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Markieff Morris changes tune, says he now wants to be with Suns

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Markieff Morris expresses desire to remain with Suns (2:38)

Amin Elhassan reacts to Suns PF Markieff Morris' comments at the team's media day that he wishes to remain after spending most of the offseason expressing a desire to leave Phoenix. (2:38)

PHOENIX -- Markieff Morris is still with the Phoenix Suns and said all the right things at the team's media day.

Morris, upset that the Suns had traded twin brother Marcus to Detroit, had previously proclaimed in a series of tweets that he, too, would not be in Phoenix this coming season.

But no trade developed, and there he was on Monday, proclaiming, "I want to be here."

As for those tweets, Morris wasn't talking.

"I don't really want to talk about what happened this summer," he said. "I just really want to look forward to this up and coming season and glad to be back with my teammates, glad to be back with my team."

The NBA fined Morris $10,000 for "a public statement detrimental to the NBA." He stood to lose a whole lot more than that holding out.

A year ago, the Suns signed the twins to an innovative contract extension that divided $52 million between them over five years. The brothers got to divvy the pay up however they felt was fair. Markieff got $32 million, Marcus $20 million. Markieff might have earned more, but the twins wanted to stay together.

That's the background of the irksome tweets from Markieff and derogatory comments toward the Suns organization by Marcus after the trade.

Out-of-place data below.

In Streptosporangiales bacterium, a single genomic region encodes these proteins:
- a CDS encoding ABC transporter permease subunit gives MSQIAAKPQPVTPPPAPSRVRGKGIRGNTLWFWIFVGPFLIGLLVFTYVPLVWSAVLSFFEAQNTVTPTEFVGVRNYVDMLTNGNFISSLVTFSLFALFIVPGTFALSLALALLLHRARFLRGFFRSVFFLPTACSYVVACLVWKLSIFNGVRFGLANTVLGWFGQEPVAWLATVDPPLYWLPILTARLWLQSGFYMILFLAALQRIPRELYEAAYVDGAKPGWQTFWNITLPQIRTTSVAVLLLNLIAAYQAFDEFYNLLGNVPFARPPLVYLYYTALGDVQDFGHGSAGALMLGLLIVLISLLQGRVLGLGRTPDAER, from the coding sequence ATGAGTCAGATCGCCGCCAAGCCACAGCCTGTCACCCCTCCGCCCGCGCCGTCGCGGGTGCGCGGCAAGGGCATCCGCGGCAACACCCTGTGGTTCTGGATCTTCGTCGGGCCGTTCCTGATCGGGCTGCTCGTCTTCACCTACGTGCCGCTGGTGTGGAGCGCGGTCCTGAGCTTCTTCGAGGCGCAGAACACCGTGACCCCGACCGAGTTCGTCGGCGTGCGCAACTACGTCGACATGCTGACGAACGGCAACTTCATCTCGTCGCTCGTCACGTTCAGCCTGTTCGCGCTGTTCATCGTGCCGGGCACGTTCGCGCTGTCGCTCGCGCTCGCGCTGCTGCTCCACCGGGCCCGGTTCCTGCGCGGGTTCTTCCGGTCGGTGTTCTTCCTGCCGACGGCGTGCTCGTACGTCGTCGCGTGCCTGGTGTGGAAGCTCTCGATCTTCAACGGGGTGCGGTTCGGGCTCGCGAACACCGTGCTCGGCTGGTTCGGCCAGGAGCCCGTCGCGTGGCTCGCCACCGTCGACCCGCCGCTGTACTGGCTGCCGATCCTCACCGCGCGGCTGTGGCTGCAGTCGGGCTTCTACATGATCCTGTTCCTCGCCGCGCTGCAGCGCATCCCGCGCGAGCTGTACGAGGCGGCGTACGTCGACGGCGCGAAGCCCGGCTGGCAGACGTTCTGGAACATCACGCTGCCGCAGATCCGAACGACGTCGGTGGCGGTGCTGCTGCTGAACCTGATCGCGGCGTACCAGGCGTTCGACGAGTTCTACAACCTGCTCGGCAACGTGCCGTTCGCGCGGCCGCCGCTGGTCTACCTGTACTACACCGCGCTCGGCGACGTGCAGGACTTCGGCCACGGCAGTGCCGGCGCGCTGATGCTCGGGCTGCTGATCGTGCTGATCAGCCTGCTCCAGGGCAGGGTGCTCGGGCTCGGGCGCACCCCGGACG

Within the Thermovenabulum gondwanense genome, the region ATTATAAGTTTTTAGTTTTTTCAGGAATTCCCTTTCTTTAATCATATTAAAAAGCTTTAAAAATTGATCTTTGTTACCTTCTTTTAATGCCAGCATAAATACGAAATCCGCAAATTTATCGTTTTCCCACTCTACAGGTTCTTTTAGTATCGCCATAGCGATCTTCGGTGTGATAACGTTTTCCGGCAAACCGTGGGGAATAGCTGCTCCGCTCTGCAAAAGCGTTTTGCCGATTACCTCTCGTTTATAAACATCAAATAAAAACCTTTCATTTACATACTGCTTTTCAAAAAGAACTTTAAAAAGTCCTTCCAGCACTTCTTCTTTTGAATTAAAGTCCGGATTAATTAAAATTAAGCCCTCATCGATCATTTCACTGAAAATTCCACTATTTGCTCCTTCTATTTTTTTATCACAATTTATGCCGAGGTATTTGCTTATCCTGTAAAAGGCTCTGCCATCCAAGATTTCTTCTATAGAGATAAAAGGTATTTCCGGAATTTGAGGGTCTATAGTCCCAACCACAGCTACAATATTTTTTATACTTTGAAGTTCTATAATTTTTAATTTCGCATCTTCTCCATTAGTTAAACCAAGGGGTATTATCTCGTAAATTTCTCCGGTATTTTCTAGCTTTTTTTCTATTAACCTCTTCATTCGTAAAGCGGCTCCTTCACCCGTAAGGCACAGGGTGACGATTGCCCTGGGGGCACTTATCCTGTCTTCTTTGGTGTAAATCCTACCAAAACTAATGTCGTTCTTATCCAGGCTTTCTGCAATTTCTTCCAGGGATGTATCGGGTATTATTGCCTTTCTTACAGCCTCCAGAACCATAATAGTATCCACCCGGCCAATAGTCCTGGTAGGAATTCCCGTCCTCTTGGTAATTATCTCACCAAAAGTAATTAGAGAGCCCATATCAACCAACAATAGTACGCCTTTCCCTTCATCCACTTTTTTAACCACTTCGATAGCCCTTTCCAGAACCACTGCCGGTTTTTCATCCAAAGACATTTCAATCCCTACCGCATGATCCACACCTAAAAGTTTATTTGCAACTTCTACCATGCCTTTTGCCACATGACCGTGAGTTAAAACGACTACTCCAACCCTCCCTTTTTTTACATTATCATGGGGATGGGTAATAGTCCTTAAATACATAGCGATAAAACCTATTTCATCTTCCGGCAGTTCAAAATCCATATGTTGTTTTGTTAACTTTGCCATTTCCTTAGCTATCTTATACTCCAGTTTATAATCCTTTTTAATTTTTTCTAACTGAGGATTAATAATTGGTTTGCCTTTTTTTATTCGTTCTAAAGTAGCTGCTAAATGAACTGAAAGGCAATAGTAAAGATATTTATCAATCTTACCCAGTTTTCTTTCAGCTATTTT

And all still is not rosy with Morris and the front office.

Markieff said he is "super-confident" in coach Jeff Hornacek.

"He's been here a couple of years and me and him have a great relationship," Morris said.

But as for his relationship with general manager Ryan McDonough, "you can ask him that, man," was all Morris said.

McDonough, who along with Hornacek enters his third season with the Suns, shrugged off Morris' comments.

"He's certainly not the first and probably won't be the last player to be upset with the front office," McDonough said. "It happens. I view my job first and foremost to put the most talent on the floor if we can and to give coach and his staff a group of players that work hard and play hard and have a chance to win a lot of games. If that ruffles some feathers, so be it."

Markieff, entering his fifth pro season, has accepted that the NBA will go on without his twin beside him.

"I've gotten better every year I've been in the league," he said, "and I'm going to continue to get better, with or without my brother."

Markieff averaged a career-best 15.3 points and 6.2 rebounds last season.

But he might not get a great reception from fans, since he's criticized them for what he thinks is a lack of loyalty and enthusiasm

The twins also face a criminal assault case. But Markieff said he's "super-confident" that will be resolved.

Hornacek needs the power forward, and he believes the front office problems will fade away.

"If you're ever in a locker room with a group of players, guys will give each other crap for about a day and a half, then it's not even thought about again," Hornacek said. "So I don't think there's any problem whatsoever."

Tyson Chandler, signed in the offseason and expected to be the veteran leader the team lacked a year ago, also expects everything with Morris to be fine.

"This isn't the first time a player has had miscommunication with management or any things like that," Chandler said. "It's not going to be the last time it happens. In our league, it seems to always work itself out and I feel like this won't be any different."

Guard Eric Bledsoe said he considers Morris "a brother."

"I love playing with him. Everybody loved playing with him," Bledsoe said. "He loved his brother. You'd be mad too, you know."

After media day, the Suns traveled north by bus to Flagstaff for a five-day training camp. They return Saturday for a public scrimmage at Veterans Memorial Coliseum on the Arizona State Fairgrounds, where the Suns played before moving downtown in 1992.